Comcast Corp. has vowed to improve customer service for 250,000 subscribers in Montgomery County, Md., now that it controls the system.
County regulators approved a transfer from Prime Communications LLC. Comcast had agreed to lend money to-and ultimately buy out-Prime in late 1998 in a deal valued at up to $1.4 billion.
Service was a big issue in the transfer considerations. Regulators raised the minimum fine for franchise violations to $500 from $200. The maximum fine is $10,000.
So far, Comcast has added a call center in Silver Springs, Md., and the staff assisting Montgomery County customers will increase by 40 percent.
The operator also offered to spend $7 million to wire all schools and libraries in the county for cable modems.
The system is in the midst of an upgrade.
Regulators had been talking about access requirements. But the recent decision by the Ninth Circuit Court of Appeals that says cities do not have the right to order open access cut short such discussions. The council merely stated that regulators would prefer that cable-modem customers have a choice of primary Internet-service providers.
Meanwhile, in Issaquah, Wash., the City Council approved a franchise for Millennium Digital Media, formerly Summit Communications Inc., to compete with incumbent cable operator AT & T Broadband.
The franchise is in addition to approvals from Seattle, Bellevue and the counties of Snohomish and King. Millennium only operates in parts of those counties.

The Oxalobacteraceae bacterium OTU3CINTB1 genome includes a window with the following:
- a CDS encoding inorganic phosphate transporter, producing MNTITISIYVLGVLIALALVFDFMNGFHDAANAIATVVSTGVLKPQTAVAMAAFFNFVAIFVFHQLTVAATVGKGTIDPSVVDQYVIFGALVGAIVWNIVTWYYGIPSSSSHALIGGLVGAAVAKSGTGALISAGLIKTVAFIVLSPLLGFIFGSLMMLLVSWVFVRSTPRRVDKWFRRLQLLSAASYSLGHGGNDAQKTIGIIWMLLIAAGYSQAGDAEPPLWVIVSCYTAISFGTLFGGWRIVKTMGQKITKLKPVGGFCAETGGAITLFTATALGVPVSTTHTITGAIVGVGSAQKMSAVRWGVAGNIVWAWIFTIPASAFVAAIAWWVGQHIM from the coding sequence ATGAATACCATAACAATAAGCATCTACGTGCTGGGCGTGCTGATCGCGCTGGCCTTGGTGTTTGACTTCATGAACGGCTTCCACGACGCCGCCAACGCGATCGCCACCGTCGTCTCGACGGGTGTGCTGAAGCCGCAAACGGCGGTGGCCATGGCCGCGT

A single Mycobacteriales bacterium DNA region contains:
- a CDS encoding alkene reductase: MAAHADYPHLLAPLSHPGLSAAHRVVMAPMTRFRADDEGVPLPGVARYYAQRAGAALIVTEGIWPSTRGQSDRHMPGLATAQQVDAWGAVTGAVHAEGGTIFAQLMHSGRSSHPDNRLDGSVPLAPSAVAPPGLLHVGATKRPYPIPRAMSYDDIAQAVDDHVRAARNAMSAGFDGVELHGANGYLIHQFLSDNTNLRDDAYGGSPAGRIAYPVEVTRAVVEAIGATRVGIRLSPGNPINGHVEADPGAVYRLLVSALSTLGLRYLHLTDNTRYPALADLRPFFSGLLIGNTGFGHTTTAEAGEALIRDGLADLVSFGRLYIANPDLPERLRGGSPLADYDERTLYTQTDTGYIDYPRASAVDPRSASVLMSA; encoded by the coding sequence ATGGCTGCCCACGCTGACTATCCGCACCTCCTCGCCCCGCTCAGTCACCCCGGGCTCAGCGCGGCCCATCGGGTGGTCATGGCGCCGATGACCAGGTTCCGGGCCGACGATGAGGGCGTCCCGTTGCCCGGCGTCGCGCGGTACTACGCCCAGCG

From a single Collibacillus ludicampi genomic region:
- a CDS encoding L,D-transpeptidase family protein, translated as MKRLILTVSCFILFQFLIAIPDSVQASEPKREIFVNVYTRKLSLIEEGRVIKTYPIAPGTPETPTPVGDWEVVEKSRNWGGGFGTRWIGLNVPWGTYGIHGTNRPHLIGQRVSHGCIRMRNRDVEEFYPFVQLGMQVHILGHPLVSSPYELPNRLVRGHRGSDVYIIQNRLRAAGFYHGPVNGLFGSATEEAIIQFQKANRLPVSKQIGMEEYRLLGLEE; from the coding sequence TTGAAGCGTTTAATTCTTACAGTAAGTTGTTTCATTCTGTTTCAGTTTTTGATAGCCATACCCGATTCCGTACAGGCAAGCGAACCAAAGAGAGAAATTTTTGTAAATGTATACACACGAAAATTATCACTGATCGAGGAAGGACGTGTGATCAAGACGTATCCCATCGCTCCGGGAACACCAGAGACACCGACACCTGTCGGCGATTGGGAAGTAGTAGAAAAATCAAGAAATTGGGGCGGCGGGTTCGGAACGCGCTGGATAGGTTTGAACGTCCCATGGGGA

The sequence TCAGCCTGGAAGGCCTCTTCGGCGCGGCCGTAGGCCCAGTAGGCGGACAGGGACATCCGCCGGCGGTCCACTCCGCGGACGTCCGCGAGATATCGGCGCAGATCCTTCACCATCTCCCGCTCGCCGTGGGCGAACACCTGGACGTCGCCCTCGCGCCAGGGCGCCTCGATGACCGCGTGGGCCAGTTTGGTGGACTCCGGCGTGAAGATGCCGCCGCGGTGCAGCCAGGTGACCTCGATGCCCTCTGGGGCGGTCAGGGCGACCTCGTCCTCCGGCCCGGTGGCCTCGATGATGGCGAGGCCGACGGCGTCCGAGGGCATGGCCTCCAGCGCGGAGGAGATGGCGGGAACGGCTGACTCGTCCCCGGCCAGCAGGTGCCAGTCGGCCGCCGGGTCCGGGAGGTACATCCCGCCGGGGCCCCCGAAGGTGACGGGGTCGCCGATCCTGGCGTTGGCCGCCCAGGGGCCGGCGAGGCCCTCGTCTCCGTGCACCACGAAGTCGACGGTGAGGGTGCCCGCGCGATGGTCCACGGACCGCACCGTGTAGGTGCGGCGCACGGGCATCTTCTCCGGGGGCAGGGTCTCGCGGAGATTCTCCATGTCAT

The competitor already had a private cable agreement to serve a development in the Issaquah Highlands. The franchise will allow the company to extend its 750-megahertz broadband system on a neighborhood-by-neighborhood basis.
The company is marketing 70 basic channels, digital tiers-including music-and high-speed Internet access.
And Philadelphia-based Digital Access Corp. said last week that it has won a 15-year franchise agreement from the town of Franklin, Tenn., to provide broadband services. The deal marks the third franchise agreement Digital Access has secured in Tennessee, giving the company access to about 43,000 households in the state.
The company's goal is to eventually pass more than 200,000 households in the state with a broadband network that it plans to build, and to offer cable-television, telephony and high-speed-data services.
In addition to Tennessee, Digital Access plans to build networks in three Midwestern cities with a companywide goal of passing 1.2 million households. Service is slated to begin in the second quarter of next year.
Finally, Pulte Corp., a Bloomfield Hills, Mich.-based home developer, has crafted a partnership with Cox Communications Inc. of Phoenix that will allow the telecommunications company to deploy its plant in a new, 1,500-unit planned community.
Cox will be able to offer homeowners digital-cable TV, cable-modem service and telephony.
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